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N AVIGATING THE A FFORDABLE C ARE A CT : U NDERSTANDING THE INDIVIDUAL MANDATE, THE EMPLOYER MANDATE, INSURANCE EXCHANGES AND S TRATEGIC O PTIONS FOR C.

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Presentation on theme: "N AVIGATING THE A FFORDABLE C ARE A CT : U NDERSTANDING THE INDIVIDUAL MANDATE, THE EMPLOYER MANDATE, INSURANCE EXCHANGES AND S TRATEGIC O PTIONS FOR C."— Presentation transcript:

1 N AVIGATING THE A FFORDABLE C ARE A CT : U NDERSTANDING THE INDIVIDUAL MANDATE, THE EMPLOYER MANDATE, INSURANCE EXCHANGES AND S TRATEGIC O PTIONS FOR C OMPLIANCE WITH PPACA Katherine R. Basch Brennan, Manna & Diamond, LLC 1

2 US H EALTH C ARE L ANDSCAPE High costs that continue to rise Exclusive access to providers Scarce resources U.S. ranks behind other European countries on some measures (access to primary care physicians, quality measures, and information technology) 2

3 PPACA G OALS Provide affordable health insurance to Americans who cannot afford coverage or have pre-existing conditions. Phase out annual and lifetime insurance payout maximums to ensure continuous coverage for people with catastrophic illnesses. Boost patient health by expanding free and low- cost preventive care services. Crack down on Medicare fraud. Institute standardized billing and electronic medical record exchanges. Insurance company disclosure on premium payments – medical care vs. administration costs. 3

4 501( R ) R EQUIREMENTS FOR 501( C )(3) H OSPITALS Section 501(r) outlines requirements for certain hospitals to maintain 501(c)(3) status. This section requires hospitals to: Meet community health needs assessment requirements; Meet financial assistance policy requirements described in this section; Meet certain limitation requirements on charges; and Meet certain billing and collection requirements. 4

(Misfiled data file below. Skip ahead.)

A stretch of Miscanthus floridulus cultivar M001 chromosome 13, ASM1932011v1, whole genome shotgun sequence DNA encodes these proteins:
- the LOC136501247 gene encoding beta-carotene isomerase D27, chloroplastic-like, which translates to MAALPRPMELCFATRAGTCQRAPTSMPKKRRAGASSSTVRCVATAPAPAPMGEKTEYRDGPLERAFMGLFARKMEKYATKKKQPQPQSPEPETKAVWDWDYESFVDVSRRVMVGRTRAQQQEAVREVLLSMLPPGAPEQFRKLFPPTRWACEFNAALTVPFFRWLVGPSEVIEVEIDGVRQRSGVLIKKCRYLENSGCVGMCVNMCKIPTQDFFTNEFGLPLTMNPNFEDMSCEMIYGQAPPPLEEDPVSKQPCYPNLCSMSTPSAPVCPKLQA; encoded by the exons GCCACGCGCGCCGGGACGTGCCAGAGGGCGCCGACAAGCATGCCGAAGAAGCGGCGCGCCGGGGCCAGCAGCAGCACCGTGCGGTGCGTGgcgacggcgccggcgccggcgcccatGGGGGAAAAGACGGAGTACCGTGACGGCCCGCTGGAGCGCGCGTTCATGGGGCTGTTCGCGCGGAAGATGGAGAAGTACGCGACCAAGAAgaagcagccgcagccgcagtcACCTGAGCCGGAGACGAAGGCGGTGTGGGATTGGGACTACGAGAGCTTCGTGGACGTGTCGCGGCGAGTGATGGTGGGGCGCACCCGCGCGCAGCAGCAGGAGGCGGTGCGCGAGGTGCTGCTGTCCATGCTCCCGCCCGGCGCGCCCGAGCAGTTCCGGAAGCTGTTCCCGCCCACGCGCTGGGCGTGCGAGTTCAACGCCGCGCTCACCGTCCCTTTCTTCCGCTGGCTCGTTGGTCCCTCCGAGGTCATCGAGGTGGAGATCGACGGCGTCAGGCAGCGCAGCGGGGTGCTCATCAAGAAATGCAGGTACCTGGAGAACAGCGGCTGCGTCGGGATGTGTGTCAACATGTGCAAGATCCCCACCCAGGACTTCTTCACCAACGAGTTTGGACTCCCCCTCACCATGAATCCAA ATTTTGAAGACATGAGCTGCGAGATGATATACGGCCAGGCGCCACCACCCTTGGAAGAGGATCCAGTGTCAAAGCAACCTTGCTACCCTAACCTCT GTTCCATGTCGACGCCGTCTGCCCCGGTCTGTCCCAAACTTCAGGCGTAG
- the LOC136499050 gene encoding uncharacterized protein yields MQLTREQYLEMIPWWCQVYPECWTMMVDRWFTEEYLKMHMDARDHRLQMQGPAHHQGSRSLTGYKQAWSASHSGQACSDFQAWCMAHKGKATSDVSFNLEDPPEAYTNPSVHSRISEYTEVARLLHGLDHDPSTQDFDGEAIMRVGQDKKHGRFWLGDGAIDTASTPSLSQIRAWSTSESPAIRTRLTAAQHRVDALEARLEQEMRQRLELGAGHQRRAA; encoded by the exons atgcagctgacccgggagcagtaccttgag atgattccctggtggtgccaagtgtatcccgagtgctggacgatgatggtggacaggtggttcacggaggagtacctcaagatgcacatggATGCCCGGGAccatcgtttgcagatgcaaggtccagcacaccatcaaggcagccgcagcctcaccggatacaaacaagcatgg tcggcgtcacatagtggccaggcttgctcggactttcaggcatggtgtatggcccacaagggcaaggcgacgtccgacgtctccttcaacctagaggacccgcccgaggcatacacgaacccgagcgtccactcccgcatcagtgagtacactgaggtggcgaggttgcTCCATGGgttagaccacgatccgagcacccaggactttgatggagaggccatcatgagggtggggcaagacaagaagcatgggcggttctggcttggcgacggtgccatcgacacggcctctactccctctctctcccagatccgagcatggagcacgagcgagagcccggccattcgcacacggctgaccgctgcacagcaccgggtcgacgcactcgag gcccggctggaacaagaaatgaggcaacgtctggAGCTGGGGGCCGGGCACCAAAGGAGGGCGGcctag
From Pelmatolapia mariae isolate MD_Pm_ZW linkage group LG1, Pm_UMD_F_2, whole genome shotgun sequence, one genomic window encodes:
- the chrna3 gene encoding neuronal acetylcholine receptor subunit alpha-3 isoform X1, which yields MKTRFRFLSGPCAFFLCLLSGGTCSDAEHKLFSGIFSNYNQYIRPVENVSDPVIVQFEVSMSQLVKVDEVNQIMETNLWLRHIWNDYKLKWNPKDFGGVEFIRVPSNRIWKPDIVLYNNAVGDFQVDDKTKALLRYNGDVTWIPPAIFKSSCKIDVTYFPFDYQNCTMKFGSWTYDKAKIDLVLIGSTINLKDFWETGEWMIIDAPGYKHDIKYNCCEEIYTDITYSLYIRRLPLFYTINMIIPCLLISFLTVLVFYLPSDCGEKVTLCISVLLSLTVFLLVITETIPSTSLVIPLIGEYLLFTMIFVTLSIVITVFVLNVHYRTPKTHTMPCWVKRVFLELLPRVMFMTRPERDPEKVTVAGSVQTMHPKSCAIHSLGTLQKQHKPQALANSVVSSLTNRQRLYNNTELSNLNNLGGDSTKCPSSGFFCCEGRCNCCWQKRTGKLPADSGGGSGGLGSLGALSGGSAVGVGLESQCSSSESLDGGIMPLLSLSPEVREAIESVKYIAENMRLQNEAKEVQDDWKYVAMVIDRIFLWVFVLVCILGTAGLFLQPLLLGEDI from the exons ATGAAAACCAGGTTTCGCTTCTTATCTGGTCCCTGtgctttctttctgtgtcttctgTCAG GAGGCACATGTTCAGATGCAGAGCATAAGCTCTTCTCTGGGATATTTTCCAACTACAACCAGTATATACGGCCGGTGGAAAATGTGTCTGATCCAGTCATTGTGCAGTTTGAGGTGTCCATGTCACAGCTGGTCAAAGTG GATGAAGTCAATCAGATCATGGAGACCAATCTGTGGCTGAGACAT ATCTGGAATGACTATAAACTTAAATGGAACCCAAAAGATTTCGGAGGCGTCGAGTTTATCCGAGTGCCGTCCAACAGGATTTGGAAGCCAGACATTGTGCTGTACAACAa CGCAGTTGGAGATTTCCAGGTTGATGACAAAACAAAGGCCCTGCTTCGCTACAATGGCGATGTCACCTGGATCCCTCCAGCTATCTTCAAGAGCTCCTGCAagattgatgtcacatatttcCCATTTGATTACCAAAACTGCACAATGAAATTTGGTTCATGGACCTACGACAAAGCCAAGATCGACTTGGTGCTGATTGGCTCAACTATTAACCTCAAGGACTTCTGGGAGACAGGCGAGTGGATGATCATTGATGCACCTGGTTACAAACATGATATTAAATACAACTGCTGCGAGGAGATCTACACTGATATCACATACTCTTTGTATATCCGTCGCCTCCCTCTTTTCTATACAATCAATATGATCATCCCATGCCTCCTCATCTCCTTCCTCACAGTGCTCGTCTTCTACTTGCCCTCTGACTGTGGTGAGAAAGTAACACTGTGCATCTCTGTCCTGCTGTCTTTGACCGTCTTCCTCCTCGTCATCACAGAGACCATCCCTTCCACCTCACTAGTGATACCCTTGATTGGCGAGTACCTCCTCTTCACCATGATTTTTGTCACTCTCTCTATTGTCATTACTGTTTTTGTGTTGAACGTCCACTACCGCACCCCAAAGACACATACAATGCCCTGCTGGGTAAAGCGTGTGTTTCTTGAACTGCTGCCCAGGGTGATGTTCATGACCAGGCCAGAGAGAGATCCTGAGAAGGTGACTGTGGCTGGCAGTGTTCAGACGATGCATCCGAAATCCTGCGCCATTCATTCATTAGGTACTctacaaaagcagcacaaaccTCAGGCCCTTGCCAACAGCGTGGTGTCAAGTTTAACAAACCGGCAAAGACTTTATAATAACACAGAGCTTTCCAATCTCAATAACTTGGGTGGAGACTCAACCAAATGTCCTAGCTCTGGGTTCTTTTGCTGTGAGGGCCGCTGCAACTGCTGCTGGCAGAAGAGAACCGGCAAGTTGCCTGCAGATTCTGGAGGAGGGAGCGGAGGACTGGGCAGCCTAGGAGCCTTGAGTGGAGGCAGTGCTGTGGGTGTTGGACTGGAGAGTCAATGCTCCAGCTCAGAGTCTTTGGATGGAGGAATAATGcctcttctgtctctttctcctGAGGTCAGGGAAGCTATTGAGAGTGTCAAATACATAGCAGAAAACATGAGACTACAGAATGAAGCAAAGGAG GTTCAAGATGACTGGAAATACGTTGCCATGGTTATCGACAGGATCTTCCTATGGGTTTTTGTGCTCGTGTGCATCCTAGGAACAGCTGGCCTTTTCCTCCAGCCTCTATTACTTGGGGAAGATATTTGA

5 PPACA G OALS – S UPREME C OURT O PINION 1. PPACA requires most Americans to maintain “minimum essential” health insurance coverage. For those who are not exempt from this requirement or do not receive coverage through an employer or government program, you must purchase coverage from a private company or pay a “penalty” beginning in The individual mandate that everyone purchase health insurance is constitutional as the “penalty” is a “tax” within Congress’s taxing powers. 5

6 PPACA G OALS – S UPREME C OURT O PINION 2. PPACA expands the current Medicaid program, which is funded through the federal government to the states to provide assistance to pregnant women, children, needy families, the blind, the elderly, and the disabled. PPACA seeks to expand the scope of the Medicaid program to increase the number of individuals the states must cover. The expansion of the Medicaid program is constitutional as it is a new Medicaid program. 6

7 PPACA G OALS – S UPREME C OURT O PINION 2014, states must cover adults with incomes up to 133% of the poverty level, including those adults without children. ($30,000 for a family of 4). 2013, states must also cover preventive services at little to no cost to patients. 2013, primary care physicians treating Medicaid patients must be paid no less than 100% of Medicare rates. By October 1, 2013, states will receive 2 additional years of funding to continue coverage for children not eligible for Medicaid. 7